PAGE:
The Walking Rock Alphabet: F


Today’s little walking story is a bit different than anything that has been written throughout both runs of the alphabet. For the first time, today’s band of choice is not only a local band, but a band whose entire lineup I would consider close friends. Yes, this will be a truly biased post.
Flag With Hank was a late 80’s/early 90’s roots-rock band led by former No Direction leader Rich Show. In fact, if memory serves correctly, No Direction gradually morphed into Flag WIth Hank. The mid-80’s were a blur of booze and chemicals so I could be completely off, but I seem to recall a latter period No Direction in-store appearance at the record store I managed that featured Flag With Hank members Lance Beier (drums) and Heath Henjum (bass). 
It can’t be stated enough how important this band was to what became a thriving local scene a few years later. They opened the doors and showed that people would show up to see a local band that plays original music...and it didn’t have to be a traditional music club.
But Rich Show had been through that already with No Direction. Not given any shot to play clubs like the Pomp Room, that band set up a legendary Monday night residency at the original Crow Bar. It’s also unlikely that Phil’s Pub would still be doing live music 25 years later if No Direction hadn’t convinced them to allow them to play all-ages shows in their original 18th and Minnesota location?
Flag With Hank had this same handicap. So they knocked on all the doors in town, and quite often were given an opportunity. Sometimes it didn’t work out, such as the West 12th Street casino that refused to allow them to charge a cover charge.
When it did work out, though, it not only was for Flag’s benefit but for a growing scene of new bands that began cropping up around town. The center piece of that so-called “alternative” scene was the Mad Hatter, and it was there that ALL of my musician friends played.
Unfortunately, I missed most of the Mad Hatter scene, as I had moved up to Aberdeen to run a record store. I did make it back for some great Flag With Hank shows at the ‘Hatter, though, but it wasn’t until the scene had moved to the Limelight, Jono’s, and, eventually the Pomp Room that I was once again immersed in local music (and writing about it).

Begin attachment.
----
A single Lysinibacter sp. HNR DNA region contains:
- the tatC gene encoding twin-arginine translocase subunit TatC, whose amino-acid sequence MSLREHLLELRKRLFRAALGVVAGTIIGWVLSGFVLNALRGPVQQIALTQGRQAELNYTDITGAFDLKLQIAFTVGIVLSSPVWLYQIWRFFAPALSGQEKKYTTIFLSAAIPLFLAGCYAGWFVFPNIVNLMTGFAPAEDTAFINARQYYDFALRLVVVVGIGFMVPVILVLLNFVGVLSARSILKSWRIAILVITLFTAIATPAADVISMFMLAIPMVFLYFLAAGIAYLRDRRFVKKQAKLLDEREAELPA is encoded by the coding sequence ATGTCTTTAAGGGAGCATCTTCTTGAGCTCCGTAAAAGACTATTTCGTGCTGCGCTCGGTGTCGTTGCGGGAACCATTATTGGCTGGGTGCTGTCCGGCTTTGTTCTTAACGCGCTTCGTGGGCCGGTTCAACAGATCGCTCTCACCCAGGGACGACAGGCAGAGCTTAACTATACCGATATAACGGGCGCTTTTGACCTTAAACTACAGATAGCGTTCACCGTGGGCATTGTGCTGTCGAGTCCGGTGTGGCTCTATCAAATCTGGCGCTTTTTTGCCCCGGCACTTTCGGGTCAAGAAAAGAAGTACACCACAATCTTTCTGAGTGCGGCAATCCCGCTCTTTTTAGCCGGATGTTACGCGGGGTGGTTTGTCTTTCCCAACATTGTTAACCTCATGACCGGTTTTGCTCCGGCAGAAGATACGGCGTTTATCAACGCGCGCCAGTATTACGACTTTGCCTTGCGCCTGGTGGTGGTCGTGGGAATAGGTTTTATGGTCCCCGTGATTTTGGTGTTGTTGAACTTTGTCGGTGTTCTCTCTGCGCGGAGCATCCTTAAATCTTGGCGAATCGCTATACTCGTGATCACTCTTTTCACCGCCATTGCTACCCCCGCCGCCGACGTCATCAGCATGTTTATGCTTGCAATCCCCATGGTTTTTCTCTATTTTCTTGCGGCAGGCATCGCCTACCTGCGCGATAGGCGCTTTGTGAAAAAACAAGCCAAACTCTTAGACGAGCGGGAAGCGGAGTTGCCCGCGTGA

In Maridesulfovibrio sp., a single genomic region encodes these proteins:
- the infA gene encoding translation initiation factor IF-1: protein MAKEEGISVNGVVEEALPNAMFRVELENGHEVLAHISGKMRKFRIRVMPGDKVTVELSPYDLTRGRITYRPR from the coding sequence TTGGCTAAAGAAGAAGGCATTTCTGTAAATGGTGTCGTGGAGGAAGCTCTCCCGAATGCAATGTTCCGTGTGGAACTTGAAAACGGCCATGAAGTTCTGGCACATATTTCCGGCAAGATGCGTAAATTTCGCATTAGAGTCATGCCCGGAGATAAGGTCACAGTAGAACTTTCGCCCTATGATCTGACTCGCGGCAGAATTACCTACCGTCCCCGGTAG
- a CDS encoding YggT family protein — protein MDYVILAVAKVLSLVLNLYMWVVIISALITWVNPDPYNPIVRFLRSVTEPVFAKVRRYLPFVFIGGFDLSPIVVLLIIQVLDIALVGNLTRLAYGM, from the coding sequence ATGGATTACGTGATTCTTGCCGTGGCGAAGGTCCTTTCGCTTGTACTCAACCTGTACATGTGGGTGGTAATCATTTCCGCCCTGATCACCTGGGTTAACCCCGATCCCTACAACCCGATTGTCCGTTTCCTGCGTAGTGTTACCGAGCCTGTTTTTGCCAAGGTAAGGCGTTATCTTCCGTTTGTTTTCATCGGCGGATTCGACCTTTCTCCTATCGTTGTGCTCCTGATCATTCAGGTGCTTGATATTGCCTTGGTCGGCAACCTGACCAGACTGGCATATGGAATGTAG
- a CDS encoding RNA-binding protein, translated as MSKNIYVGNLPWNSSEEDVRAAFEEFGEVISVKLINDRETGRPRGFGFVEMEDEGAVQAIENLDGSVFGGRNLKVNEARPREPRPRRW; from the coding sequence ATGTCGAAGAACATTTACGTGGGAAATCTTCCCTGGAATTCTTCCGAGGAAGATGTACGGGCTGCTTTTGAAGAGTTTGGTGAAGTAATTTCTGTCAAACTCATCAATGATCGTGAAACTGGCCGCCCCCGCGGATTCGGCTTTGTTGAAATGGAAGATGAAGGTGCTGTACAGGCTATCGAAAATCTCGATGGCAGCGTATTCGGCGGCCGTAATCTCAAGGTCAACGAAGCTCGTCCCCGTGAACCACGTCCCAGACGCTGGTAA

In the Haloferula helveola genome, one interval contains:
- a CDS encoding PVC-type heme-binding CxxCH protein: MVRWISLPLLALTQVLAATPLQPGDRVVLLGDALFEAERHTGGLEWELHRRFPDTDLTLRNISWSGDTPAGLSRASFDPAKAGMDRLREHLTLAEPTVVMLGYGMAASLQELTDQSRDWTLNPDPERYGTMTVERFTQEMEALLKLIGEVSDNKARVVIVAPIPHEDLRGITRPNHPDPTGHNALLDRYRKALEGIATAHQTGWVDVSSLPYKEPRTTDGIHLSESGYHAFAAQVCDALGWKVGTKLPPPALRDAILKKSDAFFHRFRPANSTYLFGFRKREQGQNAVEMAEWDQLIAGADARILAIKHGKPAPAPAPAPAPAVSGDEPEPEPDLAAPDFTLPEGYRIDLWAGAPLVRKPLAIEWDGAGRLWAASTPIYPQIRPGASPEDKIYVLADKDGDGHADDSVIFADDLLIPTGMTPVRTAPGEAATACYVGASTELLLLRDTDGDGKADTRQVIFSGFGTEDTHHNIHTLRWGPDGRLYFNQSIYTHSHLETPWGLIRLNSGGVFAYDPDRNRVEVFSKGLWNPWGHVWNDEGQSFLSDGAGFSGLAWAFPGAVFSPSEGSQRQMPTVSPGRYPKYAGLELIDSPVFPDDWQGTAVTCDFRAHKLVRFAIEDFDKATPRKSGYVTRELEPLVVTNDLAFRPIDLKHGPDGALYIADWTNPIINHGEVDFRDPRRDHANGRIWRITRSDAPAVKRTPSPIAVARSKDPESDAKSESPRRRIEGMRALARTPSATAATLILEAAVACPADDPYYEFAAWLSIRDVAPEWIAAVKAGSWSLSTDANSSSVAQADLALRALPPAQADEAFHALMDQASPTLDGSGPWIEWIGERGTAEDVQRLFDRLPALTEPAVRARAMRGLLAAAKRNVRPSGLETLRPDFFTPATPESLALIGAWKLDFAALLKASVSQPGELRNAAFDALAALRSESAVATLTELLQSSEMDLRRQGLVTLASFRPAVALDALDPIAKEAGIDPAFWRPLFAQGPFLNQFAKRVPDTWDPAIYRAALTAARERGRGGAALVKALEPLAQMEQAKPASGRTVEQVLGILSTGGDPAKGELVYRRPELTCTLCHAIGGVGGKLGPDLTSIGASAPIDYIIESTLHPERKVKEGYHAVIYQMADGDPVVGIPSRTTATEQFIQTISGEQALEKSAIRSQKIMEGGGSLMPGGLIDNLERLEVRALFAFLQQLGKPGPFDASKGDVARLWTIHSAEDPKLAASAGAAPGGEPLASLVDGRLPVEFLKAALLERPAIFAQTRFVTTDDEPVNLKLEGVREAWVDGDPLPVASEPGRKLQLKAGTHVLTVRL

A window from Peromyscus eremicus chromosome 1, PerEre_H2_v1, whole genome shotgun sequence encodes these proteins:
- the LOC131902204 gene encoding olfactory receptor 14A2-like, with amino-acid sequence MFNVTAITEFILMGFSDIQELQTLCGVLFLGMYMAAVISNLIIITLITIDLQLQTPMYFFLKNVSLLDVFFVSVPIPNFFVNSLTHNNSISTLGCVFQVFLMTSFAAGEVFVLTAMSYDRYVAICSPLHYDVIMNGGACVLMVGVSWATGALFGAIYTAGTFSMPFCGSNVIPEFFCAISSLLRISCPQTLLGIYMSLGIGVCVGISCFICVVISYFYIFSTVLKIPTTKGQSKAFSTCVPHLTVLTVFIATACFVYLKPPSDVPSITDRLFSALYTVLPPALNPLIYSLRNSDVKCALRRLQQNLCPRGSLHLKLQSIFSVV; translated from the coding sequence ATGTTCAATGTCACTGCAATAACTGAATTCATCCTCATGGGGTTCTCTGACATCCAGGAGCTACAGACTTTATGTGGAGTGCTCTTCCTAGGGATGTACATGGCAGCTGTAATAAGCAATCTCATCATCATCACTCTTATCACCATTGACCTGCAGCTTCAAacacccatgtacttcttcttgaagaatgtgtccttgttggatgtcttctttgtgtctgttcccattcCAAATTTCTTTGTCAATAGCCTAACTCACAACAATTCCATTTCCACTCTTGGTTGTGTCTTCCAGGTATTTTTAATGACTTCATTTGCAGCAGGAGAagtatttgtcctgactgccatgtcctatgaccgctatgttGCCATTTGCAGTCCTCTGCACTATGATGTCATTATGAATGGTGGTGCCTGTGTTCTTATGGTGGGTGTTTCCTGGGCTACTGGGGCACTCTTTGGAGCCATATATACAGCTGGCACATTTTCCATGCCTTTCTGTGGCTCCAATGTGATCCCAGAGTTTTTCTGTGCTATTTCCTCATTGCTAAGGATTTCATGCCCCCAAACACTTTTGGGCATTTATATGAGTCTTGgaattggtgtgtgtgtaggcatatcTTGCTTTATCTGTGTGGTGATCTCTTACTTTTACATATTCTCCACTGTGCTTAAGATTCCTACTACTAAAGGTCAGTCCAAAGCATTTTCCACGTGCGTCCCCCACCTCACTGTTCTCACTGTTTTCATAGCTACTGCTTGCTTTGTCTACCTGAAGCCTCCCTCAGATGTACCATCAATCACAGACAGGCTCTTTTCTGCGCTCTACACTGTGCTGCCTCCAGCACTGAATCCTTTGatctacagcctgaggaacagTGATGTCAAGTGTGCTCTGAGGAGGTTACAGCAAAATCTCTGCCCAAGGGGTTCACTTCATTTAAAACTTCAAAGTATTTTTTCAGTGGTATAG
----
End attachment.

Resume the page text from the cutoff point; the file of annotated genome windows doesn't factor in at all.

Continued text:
During those years, Flag With Hank put out two releases, the cassette-only self-titled album and Weaselroni, today’s album of choice. Listening to the album for the first time in years, I’ve decided that calling them “roots rock” isn’t really accurate. Nor is “alternative” or whatever other genre title you try to give them.
Ok, roots rock may be the closest, but the blistering opening track, “Don’t Look My Way”, has more in common with The Replacements’ “Hold My Life” than The Blasters or Del-Lords. On the other hand, what so-called alternative band would cover Patsy Cline’s “Walking After Midnight”. (By the way, the beautiful female fans that flocked to see FWH would seriously coo when Show would begin singing that tune.)
Yes, today’s walk was full of nostalgia, along with a sadness that the local music scene is basically dead these days (at least for music I enjoy). Flag With Hank morphed into Violet, and, along with a handful of other local bands (most notably Janitor Bob) the “normals” actually showed up by the hundreds (sometimes thousands). The Pomp Room finally dumped the terrible metal cover bands, and national acts listed our town as a destination. 
Now there’s maybe two, three shows a year I give a fuck about. Of course, leaving The Ledge studios is a rarity anyway, so why would anybody care who I want to see?

Comments

Jordan Knight said…
Scott,
Im a big Flag With Hank fan. I had their self-titled cassette for years but have no idea where it is. While searching for it online, I happened upon your blog. Yoo you know of any way to get a copy of that cassette?

Jordan

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